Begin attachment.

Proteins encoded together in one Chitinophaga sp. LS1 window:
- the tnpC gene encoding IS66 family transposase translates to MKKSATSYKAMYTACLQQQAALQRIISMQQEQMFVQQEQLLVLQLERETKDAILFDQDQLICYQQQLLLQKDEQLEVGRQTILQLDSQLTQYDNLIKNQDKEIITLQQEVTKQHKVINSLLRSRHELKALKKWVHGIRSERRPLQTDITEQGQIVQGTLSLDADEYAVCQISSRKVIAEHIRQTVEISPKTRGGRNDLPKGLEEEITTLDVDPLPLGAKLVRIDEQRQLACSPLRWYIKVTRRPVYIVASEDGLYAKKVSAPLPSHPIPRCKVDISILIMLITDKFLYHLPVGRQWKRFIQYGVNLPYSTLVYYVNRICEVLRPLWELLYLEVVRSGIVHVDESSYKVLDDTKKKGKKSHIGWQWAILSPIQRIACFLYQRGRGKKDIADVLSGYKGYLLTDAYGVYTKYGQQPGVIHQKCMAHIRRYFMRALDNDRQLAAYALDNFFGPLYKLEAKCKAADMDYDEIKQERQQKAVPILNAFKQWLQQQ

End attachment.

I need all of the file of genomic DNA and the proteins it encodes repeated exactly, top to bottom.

Proteins encoded together in one Chitinophaga sp. LS1 window:
- the tnpC gene encoding IS66 family transposase translates to MKKSATSYKAMYTACLQQQAALQRIISMQQEQMFVQQEQLLVLQLERETKDAILFDQDQLICYQQQLLLQKDEQLEVGRQTILQLDSQLTQYDNLIKNQDKEIITLQQEVTKQHKVINSLLRSRHELKALKKWVHGIRSERRPLQTDITEQGQIVQGTLSLDADEYAVCQISSRKVIAEHIRQTVEISPKTRGGRNDLPKGLEEEITTLDVDPLPLGAKLVRIDEQRQLACSPLRWYIKVTRRPVYIVASEDGLYAKKVSAPLPSHPIPRCKVDISILIMLITDKFLYHLPVGRQWKRFIQYGVNLPYSTLVYYVNRICEVLRPLWELLYLEVVRSGIVHVDESSYKVLDDTKKKGKKSHIGWQWAILSPIQRIACFLYQRGRGKKDIADVLSGYKGYLLTDAYGVYTKYGQQPGVIHQKCMAHIRRYFMRALDNDRQLAAYALDNFFGPLYKLEAKCKAADMDYDEIKQERQQKAVPILNAFKQWLQQQ